Interview with Macabre - 31/08/2017
Hey Zed! Are you ready for this interview?
Yess, perfectly ready, let's rock!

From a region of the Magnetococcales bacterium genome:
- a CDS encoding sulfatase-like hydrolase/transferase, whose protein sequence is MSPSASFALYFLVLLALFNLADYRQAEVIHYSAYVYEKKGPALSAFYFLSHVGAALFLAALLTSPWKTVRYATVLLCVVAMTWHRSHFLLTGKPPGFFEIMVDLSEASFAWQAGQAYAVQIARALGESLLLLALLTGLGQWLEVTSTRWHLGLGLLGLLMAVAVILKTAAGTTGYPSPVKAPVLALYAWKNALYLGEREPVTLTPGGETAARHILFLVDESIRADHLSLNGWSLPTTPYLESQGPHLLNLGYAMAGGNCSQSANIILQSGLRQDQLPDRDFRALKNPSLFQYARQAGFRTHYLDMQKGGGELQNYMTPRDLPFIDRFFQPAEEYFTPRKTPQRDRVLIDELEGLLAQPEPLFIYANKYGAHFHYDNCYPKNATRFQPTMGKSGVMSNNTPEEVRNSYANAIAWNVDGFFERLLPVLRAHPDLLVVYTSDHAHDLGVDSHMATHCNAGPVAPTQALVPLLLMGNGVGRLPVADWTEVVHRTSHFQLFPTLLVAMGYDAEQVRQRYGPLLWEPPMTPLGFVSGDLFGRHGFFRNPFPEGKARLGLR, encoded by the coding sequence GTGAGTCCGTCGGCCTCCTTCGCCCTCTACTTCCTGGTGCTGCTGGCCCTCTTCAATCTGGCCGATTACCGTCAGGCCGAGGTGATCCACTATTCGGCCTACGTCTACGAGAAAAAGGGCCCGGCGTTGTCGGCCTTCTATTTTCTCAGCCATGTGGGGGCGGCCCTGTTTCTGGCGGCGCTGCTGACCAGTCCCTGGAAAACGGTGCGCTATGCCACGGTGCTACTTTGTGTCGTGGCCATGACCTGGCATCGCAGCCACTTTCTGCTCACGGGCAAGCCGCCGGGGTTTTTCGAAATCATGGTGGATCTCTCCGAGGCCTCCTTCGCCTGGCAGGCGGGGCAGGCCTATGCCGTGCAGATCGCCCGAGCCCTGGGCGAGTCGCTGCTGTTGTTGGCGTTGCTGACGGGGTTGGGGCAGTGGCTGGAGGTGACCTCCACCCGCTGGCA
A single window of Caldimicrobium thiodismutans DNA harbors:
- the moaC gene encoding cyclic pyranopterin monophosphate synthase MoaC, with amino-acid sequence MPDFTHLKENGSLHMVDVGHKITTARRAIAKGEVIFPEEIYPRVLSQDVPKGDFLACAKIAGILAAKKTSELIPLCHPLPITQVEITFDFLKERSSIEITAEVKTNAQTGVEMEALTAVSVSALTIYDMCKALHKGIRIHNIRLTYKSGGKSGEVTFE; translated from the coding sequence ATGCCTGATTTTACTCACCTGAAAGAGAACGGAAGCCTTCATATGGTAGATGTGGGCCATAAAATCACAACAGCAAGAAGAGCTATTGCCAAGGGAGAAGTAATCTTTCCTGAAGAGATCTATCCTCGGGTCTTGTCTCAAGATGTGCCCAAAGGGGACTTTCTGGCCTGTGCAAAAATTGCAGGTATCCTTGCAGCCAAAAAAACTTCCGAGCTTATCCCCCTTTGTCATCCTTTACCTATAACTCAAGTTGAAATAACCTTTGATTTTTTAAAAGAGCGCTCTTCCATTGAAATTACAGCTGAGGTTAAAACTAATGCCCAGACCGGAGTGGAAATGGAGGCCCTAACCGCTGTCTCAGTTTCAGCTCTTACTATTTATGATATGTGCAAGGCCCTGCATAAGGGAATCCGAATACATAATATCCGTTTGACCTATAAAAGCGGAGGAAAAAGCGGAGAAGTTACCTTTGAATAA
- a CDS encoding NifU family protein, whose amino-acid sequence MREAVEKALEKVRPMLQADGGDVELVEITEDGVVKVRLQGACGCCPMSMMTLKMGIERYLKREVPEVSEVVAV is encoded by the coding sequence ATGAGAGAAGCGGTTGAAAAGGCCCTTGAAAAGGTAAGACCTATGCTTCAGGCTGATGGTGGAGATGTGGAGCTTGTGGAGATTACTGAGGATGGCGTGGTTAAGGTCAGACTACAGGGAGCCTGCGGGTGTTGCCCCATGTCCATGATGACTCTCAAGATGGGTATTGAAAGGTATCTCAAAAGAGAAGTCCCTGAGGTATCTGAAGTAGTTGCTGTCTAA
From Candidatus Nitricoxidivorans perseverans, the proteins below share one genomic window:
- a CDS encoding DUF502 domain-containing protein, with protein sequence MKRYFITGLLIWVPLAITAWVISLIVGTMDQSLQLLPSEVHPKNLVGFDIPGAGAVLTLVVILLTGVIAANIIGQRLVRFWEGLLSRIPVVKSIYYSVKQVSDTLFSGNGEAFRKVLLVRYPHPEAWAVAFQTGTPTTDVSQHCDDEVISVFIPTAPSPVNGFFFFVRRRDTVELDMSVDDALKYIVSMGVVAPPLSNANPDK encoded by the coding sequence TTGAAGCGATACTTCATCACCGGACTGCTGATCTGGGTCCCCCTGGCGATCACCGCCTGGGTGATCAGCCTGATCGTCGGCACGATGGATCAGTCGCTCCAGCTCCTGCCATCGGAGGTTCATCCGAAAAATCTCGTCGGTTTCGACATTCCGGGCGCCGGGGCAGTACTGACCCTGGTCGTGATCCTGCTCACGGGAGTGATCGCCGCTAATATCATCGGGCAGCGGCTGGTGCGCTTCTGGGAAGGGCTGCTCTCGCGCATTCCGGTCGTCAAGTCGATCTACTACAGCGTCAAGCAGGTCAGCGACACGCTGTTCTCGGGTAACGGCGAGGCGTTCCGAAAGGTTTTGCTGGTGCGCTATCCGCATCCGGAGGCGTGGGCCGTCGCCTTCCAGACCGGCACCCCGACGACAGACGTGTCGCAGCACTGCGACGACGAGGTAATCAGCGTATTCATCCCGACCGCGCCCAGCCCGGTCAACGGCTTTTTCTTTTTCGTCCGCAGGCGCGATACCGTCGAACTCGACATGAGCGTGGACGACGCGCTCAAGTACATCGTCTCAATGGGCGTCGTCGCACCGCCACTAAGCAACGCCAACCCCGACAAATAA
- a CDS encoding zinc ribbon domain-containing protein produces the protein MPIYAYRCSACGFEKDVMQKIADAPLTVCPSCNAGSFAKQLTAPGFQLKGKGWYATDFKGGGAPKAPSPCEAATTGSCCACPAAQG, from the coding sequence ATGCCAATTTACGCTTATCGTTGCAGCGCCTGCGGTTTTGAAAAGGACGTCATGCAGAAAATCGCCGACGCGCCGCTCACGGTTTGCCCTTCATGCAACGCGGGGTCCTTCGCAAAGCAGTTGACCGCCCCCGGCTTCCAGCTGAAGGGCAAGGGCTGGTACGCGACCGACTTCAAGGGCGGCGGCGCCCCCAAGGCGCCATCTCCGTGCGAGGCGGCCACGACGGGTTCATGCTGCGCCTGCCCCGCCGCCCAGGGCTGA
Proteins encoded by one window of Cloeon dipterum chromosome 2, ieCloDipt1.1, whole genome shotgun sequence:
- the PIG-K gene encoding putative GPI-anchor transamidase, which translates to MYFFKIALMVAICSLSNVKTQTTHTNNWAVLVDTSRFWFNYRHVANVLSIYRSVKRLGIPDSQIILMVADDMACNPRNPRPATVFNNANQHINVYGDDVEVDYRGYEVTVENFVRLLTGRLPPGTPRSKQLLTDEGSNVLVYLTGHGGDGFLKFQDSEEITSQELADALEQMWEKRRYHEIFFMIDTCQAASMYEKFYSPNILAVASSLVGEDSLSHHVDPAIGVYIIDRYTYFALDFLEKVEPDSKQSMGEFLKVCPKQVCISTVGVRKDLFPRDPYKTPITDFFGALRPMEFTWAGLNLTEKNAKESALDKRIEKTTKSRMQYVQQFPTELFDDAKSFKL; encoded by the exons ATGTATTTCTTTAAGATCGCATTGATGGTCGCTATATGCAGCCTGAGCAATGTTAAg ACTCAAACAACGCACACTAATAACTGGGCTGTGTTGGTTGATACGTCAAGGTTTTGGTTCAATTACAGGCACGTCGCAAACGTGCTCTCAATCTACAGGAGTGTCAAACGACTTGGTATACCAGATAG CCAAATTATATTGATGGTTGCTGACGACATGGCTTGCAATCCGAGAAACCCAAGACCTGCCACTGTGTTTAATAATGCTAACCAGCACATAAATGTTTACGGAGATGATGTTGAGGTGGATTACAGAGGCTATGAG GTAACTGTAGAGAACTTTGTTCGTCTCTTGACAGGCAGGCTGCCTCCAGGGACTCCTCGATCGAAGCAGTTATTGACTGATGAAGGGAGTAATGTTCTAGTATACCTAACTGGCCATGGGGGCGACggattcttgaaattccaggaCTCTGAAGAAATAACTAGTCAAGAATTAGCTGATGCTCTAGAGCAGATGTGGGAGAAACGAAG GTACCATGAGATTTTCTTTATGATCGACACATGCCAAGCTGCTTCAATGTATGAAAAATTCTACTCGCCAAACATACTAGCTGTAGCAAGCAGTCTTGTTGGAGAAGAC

1. You have made 2 games, how does it feel? Any interesting experience you want to share?